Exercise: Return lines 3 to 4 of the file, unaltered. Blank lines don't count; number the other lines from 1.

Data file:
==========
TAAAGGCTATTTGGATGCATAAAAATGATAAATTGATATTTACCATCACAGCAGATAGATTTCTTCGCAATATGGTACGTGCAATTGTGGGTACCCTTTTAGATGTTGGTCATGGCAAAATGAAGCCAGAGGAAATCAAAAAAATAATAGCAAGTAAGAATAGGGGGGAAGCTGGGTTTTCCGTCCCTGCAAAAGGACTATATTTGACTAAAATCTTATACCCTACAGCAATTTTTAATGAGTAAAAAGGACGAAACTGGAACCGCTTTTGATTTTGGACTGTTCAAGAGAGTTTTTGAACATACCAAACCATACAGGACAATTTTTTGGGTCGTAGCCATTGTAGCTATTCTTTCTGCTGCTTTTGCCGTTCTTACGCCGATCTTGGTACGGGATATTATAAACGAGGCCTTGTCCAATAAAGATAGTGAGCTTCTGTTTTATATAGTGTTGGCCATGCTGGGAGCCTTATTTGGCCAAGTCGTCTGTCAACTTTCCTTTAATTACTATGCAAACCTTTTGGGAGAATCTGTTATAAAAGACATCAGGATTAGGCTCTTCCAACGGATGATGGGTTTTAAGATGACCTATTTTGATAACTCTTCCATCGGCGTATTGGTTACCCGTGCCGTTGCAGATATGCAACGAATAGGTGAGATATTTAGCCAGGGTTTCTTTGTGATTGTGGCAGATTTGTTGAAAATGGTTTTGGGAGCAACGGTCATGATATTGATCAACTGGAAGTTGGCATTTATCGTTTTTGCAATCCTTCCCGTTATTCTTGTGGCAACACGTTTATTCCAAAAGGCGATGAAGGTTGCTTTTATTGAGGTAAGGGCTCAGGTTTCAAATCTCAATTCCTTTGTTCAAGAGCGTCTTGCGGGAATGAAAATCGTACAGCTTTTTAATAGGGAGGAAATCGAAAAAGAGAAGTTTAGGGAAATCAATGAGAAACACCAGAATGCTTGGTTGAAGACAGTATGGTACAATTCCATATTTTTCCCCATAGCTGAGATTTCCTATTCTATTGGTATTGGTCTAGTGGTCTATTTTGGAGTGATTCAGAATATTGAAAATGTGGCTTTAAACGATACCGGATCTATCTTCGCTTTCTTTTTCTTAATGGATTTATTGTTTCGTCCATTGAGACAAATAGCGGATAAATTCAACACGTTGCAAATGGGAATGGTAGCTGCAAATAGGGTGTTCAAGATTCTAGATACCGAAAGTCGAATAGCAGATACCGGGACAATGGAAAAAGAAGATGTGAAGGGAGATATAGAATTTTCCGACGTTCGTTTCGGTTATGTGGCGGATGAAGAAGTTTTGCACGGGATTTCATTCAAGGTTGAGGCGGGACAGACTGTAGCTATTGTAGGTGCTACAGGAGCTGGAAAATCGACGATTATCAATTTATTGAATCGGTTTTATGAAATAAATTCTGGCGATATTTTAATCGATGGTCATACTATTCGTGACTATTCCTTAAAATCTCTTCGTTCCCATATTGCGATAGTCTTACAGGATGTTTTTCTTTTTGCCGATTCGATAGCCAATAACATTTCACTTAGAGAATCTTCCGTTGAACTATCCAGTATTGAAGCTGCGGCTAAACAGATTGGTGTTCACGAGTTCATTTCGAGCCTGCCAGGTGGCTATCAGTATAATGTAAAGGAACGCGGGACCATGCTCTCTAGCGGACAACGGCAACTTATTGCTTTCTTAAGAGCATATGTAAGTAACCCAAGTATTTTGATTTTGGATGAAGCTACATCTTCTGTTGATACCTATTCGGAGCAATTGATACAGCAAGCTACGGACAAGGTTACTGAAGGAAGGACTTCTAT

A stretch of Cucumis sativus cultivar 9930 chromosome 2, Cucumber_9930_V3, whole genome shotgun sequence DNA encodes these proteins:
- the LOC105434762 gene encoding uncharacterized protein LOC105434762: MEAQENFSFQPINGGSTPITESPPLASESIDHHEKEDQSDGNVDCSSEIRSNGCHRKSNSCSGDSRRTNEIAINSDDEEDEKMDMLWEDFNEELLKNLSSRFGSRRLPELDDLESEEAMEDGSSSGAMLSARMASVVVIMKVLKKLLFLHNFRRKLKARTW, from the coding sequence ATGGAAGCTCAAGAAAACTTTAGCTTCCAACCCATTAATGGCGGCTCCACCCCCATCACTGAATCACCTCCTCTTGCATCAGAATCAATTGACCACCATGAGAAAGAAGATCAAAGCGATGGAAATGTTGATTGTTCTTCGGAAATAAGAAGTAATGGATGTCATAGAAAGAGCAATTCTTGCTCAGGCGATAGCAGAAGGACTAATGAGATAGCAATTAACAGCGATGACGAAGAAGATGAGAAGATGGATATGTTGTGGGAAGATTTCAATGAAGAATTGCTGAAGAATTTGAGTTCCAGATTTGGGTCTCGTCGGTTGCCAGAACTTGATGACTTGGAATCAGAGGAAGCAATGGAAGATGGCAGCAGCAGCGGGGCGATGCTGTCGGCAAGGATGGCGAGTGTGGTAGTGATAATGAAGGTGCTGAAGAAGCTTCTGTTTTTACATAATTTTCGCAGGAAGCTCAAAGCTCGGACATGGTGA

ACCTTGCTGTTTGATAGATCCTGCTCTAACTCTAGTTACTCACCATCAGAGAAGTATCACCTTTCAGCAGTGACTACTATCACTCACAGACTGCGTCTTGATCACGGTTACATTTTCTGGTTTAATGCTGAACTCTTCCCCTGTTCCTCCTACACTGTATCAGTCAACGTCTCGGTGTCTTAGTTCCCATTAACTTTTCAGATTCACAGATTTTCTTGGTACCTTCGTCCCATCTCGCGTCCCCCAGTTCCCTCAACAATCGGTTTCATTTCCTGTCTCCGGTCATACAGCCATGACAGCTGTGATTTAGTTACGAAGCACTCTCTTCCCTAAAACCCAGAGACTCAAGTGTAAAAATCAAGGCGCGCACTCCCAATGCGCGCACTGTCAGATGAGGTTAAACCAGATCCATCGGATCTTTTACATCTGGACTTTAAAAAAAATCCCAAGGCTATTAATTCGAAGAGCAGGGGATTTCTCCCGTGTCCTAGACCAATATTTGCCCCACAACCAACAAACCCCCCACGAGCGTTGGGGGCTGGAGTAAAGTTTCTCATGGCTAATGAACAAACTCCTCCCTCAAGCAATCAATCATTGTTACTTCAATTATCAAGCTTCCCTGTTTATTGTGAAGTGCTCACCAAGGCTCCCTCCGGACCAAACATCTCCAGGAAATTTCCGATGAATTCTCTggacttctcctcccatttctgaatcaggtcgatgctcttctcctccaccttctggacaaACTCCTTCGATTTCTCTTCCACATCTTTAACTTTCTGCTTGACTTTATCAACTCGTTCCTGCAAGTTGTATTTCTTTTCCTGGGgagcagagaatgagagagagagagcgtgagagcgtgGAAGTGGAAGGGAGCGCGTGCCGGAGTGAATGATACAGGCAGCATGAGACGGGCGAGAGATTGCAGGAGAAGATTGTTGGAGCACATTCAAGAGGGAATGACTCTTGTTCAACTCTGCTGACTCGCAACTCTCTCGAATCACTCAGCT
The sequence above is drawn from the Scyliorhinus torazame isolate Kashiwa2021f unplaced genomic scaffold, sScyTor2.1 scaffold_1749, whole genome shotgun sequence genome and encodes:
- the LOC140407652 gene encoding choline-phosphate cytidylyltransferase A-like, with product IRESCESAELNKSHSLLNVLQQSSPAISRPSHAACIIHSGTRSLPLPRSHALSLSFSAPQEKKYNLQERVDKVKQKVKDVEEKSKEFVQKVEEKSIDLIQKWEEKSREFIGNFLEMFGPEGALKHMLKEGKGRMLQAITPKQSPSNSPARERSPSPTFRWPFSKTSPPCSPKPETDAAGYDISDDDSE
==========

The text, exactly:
- the LOC105434762 gene encoding uncharacterized protein LOC105434762: MEAQENFSFQPINGGSTPITESPPLASESIDHHEKEDQSDGNVDCSSEIRSNGCHRKSNSCSGDSRRTNEIAINSDDEEDEKMDMLWEDFNEELLKNLSSRFGSRRLPELDDLESEEAMEDGSSSGAMLSARMASVVVIMKVLKKLLFLHNFRRKLKARTW, from the coding sequence ATGGAAGCTCAAGAAAACTTTAGCTTCCAACCCATTAATGGCGGCTCCACCCCCATCACTGAATCACCTCCTCTTGCATCAGAATCAATTGACCACCATGAGAAAGAAGATCAAAGCGATGGAAATGTTGATTGTTCTTCGGAAATAAGAAGTAATGGATGTCATAGAAAGAGCAATTCTTGCTCAGGCGATAGCAGAAGGACTAATGAGATAGCAATTAACAGCGATGACGAAGAAGATGAGAAGATGGATATGTTGTGGGAAGATTTCAATGAAGAATTGCTGAAGAATTTGAGTTCCAGATTTGGGTCTCGTCGGTTGCCAGAACTTGATGACTTGGAATCAGAGGAAGCAATGGAAGATGGCAGCAGCAGCGGGGCGATGCTGTCGGCAAGGATGGCGAGTGTGGTAGTGATAATGAAGGTGCTGAAGAAGCTTCTGTTTTTACATAATTTTCGCAGGAAGCTCAAAGCTCGGACATGGTGA

ACCTTGCTGTTTGATAGATCCTGCTCTAACTCTAGTTACTCACCATCAGAGAAGTATCACCTTTCAGCAGTGACTACTATCACTCACAGACTGCGTCTTGATCACGGTTACATTTTCTGGTTTAATGCTGAACTCTTCCCCTGTTCCTCCTACACTGTATCAGTCAACGTCTCGGTGTCTTAGTTCCCATTAACTTTTCAGATTCACAGATTTTCTTGGTACCTTCGTCCCATCTCGCGTCCCCCAGTTCCCTCAACAATCGGTTTCATTTCCTGTCTCCGGTCATACAGCCATGACAGCTGTGATTTAGTTACGAAGCACTCTCTTCCCTAAAACCCAGAGACTCAAGTGTAAAAATCAAGGCGCGCACTCCCAATGCGCGCACTGTCAGATGAGGTTAAACCAGATCCATCGGATCTTTTACATCTGGACTTTAAAAAAAATCCCAAGGCTATTAATTCGAAGAGCAGGGGATTTCTCCCGTGTCCTAGACCAATATTTGCCCCACAACCAACAAACCCCCCACGAGCGTTGGGGGCTGGAGTAAAGTTTCTCATGGCTAATGAACAAACTCCTCCCTCAAGCAATCAATCATTGTTACTTCAATTATCAAGCTTCCCTGTTTATTGTGAAGTGCTCACCAAGGCTCCCTCCGGACCAAACATCTCCAGGAAATTTCCGATGAATTCTCTggacttctcctcccatttctgaatcaggtcgatgctcttctcctccaccttctggacaaACTCCTTCGATTTCTCTTCCACATCTTTAACTTTCTGCTTGACTTTATCAACTCGTTCCTGCAAGTTGTATTTCTTTTCCTGGGgagcagagaatgagagagagagagcgtgagagcgtgGAAGTGGAAGGGAGCGCGTGCCGGAGTGAATGATACAGGCAGCATGAGACGGGCGAGAGATTGCAGGAGAAGATTGTTGGAGCACATTCAAGAGGGAATGACTCTTGTTCAACTCTGCTGACTCGCAACTCTCTCGAATCACTCAGCT